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Total hip replacement (THR) predictably relieves pain and restores mobility to people with hip arthritis and is considered one of the most significant medical advances of the 20th century. Large population and long-term studies1,2 show 85% or better revision-free 10-year survival. Because of the high morbidity and cost of revision THR, efforts to improve implant survival remain important for optimizing patient care and health economics. The investigation in this issue of JAMA Surgery by Colas et al3 examined data from the French national health insurance system to evaluate whether total hip fixation technique and bearing surface type affect prosthetic survivorship. In a short follow-up of less than 3 years, they found a 3% revision rate consistent with other studies.1,4 On the basis of this small fraction of the cohort representing early failures, they concluded that antibiotic-impregnated cemented THRs have a better prognosis, whereas metal-on-metal THRs have a slightly worse one.3 However, the extremely short follow-up, combined with other data and methodology issues, does not justify a prognostic claim based on this study alone. This is especially pertinent regarding fixation technique, with most THRs in the cemented groups having an uncemented hip socket component and where substantial long-term data supporting uncemented femoral stem fixation exists.1,2,4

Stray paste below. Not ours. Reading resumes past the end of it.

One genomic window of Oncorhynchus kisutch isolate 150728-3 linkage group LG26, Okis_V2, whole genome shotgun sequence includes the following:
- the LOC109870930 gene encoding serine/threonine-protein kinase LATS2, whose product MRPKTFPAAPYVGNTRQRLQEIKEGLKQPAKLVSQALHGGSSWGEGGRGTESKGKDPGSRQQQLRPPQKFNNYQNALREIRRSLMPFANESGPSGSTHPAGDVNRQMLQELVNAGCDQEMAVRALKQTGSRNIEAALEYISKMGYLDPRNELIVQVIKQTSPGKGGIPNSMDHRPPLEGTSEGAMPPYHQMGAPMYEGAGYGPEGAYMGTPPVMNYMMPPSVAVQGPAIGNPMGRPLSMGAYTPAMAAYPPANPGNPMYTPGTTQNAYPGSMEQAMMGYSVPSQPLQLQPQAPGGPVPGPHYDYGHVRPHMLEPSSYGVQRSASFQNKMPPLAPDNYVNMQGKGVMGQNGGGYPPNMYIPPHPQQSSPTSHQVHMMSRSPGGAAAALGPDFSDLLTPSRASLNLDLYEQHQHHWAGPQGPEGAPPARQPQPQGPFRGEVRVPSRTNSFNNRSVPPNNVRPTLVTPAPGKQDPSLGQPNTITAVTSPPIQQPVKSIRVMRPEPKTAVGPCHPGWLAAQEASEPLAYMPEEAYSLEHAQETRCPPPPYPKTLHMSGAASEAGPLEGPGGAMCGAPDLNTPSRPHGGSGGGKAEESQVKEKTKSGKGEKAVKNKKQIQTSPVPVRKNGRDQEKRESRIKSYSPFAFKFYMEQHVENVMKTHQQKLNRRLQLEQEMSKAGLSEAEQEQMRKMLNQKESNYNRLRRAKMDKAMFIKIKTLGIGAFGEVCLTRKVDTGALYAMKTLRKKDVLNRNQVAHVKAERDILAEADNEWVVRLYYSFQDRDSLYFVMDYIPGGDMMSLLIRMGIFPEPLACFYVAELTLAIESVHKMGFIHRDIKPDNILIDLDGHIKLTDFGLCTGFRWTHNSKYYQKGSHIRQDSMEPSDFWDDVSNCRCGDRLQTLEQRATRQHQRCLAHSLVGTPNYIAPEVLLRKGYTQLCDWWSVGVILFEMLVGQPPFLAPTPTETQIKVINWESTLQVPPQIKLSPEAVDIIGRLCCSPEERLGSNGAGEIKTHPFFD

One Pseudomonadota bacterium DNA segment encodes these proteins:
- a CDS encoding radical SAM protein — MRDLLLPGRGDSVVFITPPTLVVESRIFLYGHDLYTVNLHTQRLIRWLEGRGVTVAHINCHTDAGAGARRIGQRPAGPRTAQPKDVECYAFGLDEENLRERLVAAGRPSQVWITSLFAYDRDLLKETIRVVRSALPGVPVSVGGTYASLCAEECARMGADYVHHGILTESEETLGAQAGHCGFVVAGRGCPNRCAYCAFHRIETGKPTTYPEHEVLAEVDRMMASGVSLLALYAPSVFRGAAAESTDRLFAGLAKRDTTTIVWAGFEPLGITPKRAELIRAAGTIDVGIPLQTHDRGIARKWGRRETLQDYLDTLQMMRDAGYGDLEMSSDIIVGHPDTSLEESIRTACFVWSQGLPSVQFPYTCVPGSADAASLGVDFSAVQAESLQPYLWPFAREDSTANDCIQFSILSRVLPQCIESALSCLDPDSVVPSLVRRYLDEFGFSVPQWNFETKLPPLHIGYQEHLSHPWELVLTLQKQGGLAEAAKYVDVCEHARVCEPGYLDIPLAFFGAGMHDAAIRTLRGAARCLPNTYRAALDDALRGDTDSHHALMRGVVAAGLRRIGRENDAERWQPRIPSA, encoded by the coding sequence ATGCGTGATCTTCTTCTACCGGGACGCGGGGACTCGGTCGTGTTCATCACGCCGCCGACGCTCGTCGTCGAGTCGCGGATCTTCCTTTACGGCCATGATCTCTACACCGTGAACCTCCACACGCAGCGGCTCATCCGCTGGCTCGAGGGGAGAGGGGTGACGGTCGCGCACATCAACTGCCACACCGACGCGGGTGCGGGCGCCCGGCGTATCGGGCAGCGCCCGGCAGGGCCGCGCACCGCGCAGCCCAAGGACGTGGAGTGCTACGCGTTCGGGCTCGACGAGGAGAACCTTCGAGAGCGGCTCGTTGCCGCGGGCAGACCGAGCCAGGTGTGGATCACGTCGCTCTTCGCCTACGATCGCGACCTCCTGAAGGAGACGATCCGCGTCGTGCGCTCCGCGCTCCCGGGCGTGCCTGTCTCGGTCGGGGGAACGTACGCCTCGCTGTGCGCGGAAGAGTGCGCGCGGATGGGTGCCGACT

Chu CR. Short-term Analysis vs Long-term Data on Total Hip Replacement Survivorship. JAMA Surg. 2015;150(10):989. doi:10.1001/jamasurg.2015.1337